nep-hea New Economics Papers
on Health Economics
Issue of 2005‒03‒06
four papers chosen by
Yong Yin
SUNY at Buffalo, USA

  1. Advertising in Specialized Markets: Example from the US Pharmaceutical Industry By Amrita Bhattacharyya
  2. Birth spacing and neonatal mortality in India: dynamics, frailty and fecundity By Bahiotra,Sonia; Soest,Arthur van
  3. Can We Trust Private Firms as Suppliers of Vaccine for the Avian Influenza? By Forslid, Rikard
  4. The Labor Market Effects of Rising Health Insurance Premiums By Katherine Baicker; Amitabh Chandra

  1. By: Amrita Bhattacharyya (Boston College)
    Abstract: Pharmaceutical companies spend billions of dollars on advertising prescription drugs to doctors and also to consumers directly. People wonder why is direct-to-consumer-advertising (DTCA) concentrated among only a few classes of drugs, what explains the within-class variation of DTCA, how are DTCA and physician advertising related. We analyze the advertising equilibriums in prescription drugs market and find that it is possible to have a sub-game perfect non-symmetric Nash-equilibrium when, (i)the number of patients who are aware of a treatment is very low, and (ii) there are very few people who insist on having a particular drug. Otherwise, for very familiar diseases a non-advertising equilibrium is most likely. We also find that, all competing brands in a class are likely to advertise to consumers if the number of insisting patients is very high. Finally, advertising to consumers does not substitute for advertising directed to physicians.
    Keywords: advertising, DTCA, prescription, expert, Nash equilibrium
    JEL: L0 M3 I0
    Date: 2005–02–28
  2. By: Bahiotra,Sonia; Soest,Arthur van (Tilburg University, Center for Economic Research)
    Abstract: A dynamic panel data model of neonatal mortality and birth spacing is analyzed, accounting for causal effects of birth spacing on subsequent mortality and of mortality on the next birth interval, while controlling for unobserved heterogeneity in mortality (frailty) and birth spacing (fecundity). The model is estimated using micro data on about 29000 children of 6700 Indian mothers, for whom a complete retrospective record of fertility and child mortality is available. Information on sterilization is used to identify an equation for completion of family formation that is needed to account for right-censoring in the data. We find clear evidence of frailty, fecundity, and causal effects of birth spacing on mortality and vice versa, but find that birth interval effects can explain only a limited share of the correlation between neonatal mortality of successive children in a family.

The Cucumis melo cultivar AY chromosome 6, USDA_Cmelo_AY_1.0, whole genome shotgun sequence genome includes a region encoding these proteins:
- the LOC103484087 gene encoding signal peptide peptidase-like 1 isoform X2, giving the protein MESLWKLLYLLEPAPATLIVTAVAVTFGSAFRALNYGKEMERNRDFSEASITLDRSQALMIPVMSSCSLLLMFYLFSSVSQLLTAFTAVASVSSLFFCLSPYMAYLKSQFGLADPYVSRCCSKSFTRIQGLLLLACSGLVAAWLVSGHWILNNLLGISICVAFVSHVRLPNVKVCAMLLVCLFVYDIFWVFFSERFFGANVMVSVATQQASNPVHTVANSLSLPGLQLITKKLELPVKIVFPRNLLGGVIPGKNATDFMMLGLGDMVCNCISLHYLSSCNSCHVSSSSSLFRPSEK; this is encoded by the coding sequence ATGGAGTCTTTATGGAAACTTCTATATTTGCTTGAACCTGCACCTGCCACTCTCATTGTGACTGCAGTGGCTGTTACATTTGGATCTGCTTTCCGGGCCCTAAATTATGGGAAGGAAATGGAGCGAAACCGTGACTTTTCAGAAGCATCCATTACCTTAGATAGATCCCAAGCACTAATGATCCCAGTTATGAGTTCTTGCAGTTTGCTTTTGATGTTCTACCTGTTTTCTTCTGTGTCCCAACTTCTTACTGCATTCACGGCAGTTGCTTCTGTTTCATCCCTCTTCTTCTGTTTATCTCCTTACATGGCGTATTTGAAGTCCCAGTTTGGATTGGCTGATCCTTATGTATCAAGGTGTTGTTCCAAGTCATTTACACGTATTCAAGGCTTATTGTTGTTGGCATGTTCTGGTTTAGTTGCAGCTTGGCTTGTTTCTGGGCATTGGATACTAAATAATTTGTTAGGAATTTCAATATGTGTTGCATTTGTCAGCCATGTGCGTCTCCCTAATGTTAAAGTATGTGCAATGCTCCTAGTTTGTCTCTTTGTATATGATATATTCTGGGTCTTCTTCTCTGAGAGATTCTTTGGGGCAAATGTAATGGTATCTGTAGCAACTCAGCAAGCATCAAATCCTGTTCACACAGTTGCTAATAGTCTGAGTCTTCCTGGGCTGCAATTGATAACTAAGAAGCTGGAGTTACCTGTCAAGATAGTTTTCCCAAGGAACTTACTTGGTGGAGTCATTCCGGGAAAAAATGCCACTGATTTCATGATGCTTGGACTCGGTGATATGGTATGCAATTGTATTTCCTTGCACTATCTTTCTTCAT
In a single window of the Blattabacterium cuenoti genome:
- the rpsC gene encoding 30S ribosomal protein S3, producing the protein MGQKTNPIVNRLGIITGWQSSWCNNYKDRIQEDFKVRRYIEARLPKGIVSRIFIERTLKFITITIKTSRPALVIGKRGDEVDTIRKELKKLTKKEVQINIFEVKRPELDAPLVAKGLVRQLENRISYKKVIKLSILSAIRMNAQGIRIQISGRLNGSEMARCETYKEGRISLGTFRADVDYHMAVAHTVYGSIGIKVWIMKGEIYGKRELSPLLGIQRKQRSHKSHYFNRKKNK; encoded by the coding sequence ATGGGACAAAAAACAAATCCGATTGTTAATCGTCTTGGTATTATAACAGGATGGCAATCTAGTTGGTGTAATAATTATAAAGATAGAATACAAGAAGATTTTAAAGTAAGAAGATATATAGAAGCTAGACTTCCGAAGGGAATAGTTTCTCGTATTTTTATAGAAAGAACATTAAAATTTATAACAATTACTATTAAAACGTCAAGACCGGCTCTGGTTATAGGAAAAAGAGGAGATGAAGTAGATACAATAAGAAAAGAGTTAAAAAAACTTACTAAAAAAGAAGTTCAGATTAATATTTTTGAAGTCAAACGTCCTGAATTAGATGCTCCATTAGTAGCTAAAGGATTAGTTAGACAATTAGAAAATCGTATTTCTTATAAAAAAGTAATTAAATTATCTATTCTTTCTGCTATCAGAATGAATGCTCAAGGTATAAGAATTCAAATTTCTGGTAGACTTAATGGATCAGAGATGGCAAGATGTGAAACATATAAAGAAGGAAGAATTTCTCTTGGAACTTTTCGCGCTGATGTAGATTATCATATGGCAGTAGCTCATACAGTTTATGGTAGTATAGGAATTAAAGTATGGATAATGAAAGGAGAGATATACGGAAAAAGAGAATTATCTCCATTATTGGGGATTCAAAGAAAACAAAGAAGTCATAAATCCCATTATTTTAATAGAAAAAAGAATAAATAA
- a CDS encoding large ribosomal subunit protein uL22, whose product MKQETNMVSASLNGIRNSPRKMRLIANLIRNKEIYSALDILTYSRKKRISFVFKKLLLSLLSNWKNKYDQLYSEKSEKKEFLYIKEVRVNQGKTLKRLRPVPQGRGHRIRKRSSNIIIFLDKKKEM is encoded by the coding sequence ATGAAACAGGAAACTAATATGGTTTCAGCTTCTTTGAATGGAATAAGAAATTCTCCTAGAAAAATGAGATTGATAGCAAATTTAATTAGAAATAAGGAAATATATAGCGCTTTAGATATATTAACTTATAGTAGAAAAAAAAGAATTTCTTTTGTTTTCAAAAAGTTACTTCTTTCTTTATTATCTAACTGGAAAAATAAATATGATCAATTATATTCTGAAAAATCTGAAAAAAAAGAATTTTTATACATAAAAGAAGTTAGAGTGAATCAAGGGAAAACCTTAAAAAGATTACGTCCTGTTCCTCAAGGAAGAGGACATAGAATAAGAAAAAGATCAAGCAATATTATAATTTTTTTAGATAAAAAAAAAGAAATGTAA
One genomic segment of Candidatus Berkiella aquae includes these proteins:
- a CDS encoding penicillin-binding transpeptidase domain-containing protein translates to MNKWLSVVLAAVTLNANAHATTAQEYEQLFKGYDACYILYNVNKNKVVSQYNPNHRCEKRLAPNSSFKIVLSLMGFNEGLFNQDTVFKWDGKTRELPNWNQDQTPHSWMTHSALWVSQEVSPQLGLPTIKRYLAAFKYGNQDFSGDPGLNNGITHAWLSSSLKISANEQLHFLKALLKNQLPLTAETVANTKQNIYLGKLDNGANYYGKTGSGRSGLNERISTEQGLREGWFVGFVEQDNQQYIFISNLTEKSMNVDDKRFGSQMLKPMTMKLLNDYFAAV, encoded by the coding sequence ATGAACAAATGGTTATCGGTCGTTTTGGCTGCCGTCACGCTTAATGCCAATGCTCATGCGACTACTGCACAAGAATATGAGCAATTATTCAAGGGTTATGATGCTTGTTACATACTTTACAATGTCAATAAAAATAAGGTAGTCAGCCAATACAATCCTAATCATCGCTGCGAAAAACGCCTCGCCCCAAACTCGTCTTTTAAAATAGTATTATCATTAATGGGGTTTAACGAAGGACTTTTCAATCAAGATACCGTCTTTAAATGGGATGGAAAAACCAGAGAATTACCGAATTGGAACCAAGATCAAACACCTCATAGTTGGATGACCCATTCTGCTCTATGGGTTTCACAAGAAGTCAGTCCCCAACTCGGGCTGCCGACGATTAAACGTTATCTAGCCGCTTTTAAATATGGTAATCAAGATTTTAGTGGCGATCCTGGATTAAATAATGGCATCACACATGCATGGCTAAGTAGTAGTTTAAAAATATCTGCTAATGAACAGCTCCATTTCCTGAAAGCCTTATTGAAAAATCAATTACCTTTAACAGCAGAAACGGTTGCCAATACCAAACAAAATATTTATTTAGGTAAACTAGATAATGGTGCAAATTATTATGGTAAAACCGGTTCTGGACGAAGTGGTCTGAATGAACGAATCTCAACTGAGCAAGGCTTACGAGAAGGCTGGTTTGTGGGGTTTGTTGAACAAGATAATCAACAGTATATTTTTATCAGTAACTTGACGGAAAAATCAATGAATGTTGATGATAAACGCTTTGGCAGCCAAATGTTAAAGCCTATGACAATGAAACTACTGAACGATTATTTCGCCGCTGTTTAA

JEL: J12 J13 C33
    Date: 2005
  3. By: Forslid, Rikard (Dept. of Economics, Stockholm University)
    Abstract: Using a simple monopoly model, this note analyses the incentives of a vaccine producer. Because a vaccine tends to eradicate the disease for wich it is intended, it also tends to destroy its own market. This means that monopolistic producers may be tempted, in a socially non-optimal way, to delay the introduction of vaccines against new infections until the disease has spread.
    Keywords: Vaccines
    JEL: D42 D62 H10 I18 L10
    Date: 2005–02–22
  4. By: Katherine Baicker; Amitabh Chandra
    Abstract: Since 2000, premiums for employer-provided health insurance have increased by 59 percent with little corresponding increase in the generosity of coverage. The effect of this increase in costs on wages and employment will depend on workers' valuation of the benefit, the elasticities of labor supply and demand, and institutional constraints on employers' ability to lower wages. Measuring these effects is difficult, however, without a source of exogenous variation in the cost of benefits. We use variation in medical malpractice payments driven by the recent "medical malpractice crisis" to identify the causal effect of rising health insurance premiums on wages, employment, and health insurance coverage. We estimate that a 10 percent increase in health insurance premiums reduces the aggregate probability of being employed by 1.6 percent and hours worked by 1 percent, and increases the likelihood that a worker is employed only part-time by 1.9 percent. For workers covered by employer provided health insurance, this increase in premiums results in an offsetting decrease in wages of 2.3 percent. Thus, rising health insurance premiums may both increase the ranks of the unemployed and place an increasing burden on workers through decreased wages for workers with employer health insurance and decreased hours for workers moved from full time jobs with benefits to part time jobs without.
    JEL: I1 J0 J3
    Date: 2005–02

This nep-hea issue is ©2005 by Yong Yin. It is provided as is without any express or implied warranty. It may be freely redistributed in whole or in part for any purpose. If distributed in part, please include this notice.
General information on the NEP project can be found at For comments please write to the director of NEP, Marco Novarese at <>. Put “NEP” in the subject, otherwise your mail may be rejected.
NEP’s infrastructure is sponsored by the School of Economics and Finance of Massey University in New Zealand.